More on mastery exams


In this post I mentioned that I was going to be overhauling our Mastery Exams which we give in Calculus Preparation. In the comments, Jackie asked for more details on what these exams cover, so I thought I would oblige — and add some thoughts on top of that.

Calculus Preparation (CP) at our place is 3-hour course that does not count towards graduation for anybody. It is in place for students who math placement test scores put them there. Or, as was the case for my CP classes this spring, you often get students who place into our bottom-level remedial algebra course, who then go on to CP if they pass, who then go on to calculus if they pass CP with a C- or better. These students are primarily business or accounting majors (with science majors a distant second), because those majors require calculus.

Students in CP do pretty typical assessments on standard precalculus material throughout the course. But students also must pass a series of eight Mastery Exams with a 95% or higher. Students get one hour each week during which they may take the exams, with no more than one attempt per exam per week. If they do not get a 95% or higher on an exam, they have to retake that exam; they may do so as often as they like as long as it’s no more than once per week, up through the last day of classes. If a student does not pass all eight with a 95% or higher, their grade in the course is capped at a D+. That means they have to take the course over again (or change majors to something that doesn’t require calculus, which is often a better idea).

The topic structure of the eight exams are as follows:

  1. Arithmetic operations: Fraction arithmetic, absolute value calculations, decimal operations, squaring and cubing, order of operations.
  2. Linear equations: Solving simple linear equations.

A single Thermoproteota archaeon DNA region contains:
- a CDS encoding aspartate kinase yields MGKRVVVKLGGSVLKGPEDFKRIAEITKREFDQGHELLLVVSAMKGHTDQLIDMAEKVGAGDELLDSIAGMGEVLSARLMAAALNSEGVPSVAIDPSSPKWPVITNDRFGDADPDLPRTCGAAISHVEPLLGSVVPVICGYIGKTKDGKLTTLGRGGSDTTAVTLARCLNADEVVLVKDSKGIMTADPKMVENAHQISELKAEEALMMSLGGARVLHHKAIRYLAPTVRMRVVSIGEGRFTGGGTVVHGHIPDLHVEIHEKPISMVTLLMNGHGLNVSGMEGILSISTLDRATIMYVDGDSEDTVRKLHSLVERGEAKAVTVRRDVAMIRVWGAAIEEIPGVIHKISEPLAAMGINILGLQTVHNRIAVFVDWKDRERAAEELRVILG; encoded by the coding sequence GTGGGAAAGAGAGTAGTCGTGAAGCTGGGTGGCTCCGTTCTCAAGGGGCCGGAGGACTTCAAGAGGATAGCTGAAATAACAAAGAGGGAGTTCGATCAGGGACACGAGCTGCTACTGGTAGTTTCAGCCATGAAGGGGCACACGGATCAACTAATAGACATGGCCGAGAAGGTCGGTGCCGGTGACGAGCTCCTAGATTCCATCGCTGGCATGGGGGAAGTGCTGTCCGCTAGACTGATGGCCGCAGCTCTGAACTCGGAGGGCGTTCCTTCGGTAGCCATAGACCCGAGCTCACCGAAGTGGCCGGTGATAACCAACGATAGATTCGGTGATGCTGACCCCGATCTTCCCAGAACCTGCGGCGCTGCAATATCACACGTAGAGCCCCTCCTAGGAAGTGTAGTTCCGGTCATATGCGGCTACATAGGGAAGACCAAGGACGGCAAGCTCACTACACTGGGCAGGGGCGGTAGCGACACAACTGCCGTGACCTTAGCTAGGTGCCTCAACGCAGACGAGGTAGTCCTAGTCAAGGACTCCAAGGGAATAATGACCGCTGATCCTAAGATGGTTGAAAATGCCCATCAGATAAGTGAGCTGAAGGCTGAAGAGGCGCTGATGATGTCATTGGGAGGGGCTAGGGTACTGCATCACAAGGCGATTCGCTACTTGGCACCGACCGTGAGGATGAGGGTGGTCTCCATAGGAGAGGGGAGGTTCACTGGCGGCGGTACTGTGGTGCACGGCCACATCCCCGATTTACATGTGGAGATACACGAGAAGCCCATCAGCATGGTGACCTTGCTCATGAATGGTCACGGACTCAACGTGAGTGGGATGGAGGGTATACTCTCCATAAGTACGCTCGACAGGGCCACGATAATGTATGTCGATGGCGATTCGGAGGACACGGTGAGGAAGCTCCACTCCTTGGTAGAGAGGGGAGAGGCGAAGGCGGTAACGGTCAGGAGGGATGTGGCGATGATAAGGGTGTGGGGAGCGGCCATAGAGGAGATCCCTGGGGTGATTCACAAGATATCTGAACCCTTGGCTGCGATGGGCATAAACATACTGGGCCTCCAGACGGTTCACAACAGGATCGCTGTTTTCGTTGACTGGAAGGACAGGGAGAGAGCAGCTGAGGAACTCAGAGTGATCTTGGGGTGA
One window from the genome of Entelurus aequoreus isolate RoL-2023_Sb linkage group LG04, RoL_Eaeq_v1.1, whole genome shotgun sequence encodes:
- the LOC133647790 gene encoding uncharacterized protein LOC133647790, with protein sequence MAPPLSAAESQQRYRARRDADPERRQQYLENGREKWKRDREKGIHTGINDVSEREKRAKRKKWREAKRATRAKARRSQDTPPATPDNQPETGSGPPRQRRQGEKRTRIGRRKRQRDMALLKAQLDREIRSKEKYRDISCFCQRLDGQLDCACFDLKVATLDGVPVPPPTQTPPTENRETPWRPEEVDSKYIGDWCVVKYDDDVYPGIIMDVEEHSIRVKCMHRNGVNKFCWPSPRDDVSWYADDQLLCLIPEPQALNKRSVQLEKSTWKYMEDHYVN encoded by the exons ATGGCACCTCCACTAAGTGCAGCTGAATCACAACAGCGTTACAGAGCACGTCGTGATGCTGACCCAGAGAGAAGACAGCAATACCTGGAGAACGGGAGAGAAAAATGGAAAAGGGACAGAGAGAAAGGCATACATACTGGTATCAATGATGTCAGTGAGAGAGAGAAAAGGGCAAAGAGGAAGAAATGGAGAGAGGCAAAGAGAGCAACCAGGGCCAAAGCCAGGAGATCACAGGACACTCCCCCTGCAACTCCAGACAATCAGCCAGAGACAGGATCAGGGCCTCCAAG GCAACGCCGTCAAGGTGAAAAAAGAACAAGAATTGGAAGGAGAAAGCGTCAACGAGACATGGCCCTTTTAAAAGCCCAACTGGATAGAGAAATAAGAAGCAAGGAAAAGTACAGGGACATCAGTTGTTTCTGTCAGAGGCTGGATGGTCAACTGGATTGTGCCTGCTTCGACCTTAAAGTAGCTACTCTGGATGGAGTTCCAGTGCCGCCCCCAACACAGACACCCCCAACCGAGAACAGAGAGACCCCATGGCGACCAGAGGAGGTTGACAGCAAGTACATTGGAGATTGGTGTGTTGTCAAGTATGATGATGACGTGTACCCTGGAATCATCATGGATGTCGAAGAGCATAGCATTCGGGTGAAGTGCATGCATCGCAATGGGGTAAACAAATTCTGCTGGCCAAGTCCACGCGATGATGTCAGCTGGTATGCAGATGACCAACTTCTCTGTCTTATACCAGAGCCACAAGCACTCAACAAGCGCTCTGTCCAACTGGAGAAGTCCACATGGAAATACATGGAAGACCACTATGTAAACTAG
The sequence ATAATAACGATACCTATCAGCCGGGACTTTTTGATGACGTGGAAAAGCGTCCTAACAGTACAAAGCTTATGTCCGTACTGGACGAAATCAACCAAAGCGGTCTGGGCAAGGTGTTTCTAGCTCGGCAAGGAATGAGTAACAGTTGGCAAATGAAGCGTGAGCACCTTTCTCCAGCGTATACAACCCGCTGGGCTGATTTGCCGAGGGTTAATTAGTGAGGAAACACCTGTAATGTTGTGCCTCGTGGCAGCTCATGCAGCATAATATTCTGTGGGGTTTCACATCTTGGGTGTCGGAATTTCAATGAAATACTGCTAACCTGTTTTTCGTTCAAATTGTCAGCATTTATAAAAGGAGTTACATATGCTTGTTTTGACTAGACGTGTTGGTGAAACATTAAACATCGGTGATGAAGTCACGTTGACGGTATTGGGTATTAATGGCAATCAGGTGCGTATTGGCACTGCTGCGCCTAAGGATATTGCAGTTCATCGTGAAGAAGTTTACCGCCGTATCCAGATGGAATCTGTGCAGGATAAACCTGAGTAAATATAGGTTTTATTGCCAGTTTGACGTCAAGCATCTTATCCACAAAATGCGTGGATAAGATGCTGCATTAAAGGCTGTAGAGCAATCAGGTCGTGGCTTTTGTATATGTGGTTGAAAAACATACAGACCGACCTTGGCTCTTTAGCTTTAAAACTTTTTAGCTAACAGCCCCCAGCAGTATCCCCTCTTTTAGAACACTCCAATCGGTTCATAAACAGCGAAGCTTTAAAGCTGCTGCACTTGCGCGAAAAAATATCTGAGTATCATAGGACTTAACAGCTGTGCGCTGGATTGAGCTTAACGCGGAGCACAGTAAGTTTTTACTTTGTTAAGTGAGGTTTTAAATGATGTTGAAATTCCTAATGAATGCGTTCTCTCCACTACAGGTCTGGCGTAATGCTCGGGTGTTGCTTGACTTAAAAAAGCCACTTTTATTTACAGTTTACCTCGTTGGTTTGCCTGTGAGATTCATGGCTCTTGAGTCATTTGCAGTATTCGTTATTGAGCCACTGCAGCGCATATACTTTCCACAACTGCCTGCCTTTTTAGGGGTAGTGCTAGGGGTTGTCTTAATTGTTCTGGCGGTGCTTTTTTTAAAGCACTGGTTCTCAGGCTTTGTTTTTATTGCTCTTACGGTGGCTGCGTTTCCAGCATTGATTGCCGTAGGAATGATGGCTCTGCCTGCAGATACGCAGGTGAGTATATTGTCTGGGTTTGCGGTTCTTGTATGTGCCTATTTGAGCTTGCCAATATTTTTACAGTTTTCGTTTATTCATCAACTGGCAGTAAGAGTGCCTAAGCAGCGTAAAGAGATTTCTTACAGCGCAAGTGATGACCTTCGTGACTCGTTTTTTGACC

3. Properties of exponents: Simplifying expressions involving addition, subtraction, and multiplication of exponents.
  4. Additional properties of exponents: Zero, negative, and fractional exponents; solving equations that involve negative and fractional exponents.
  5. Polynomials: Adding and multiplying polynomials, factoring, solving second- and third-degree equations.
  6. Linear and absolute value inequalities: Solving and graphing solution sets of inequalities with and without absolute values.
  7. Rational expressions: Adding, subtracting, multiplying, dividing fractions of polynomials.
  8. Systems of linear equations: Solving two-variable, two-unknown systems.

Exam 1 is what you’d see in 7th-grade arithmetic. Exams 2-6 are essentially Algebra I topics, and exams 7 and 8 are more like Algebra II. So these are very basic concepts, and in calculus, absolute don’t-have-to-think-about-it fluency is expected in these topics, making the stringent requirements of the exams pretty appropriate. Students hate these things, but having to pass them with such a high rate of mastery drives home an important point: If they can’t demonstrate complete mastery over these concepts, there’s very little in the way of a realistic chance of passing calculus, no matter what they may do in Calculus Preparation.

I did suggest to my department, and will be implementing this summer, an overhaul of the existing exams based on some lessons I’ve learned from teaching CP for the first time this past semester.

First of all, we are eliminating exams 6 and 8, as those really aren’t essential to calculus. You could justify exam 6 if you do a lot with epsilon-delta proofs throughout the course, but we don’t. It’s an important topic, but not one that we can’t live without in calculus. And exam 8 doesn’t show up at all in calculus until you do integration using partial fractions in Calculus II — and if a student makes it that far, s/he probably didn’t need remediation on that topic in the first place.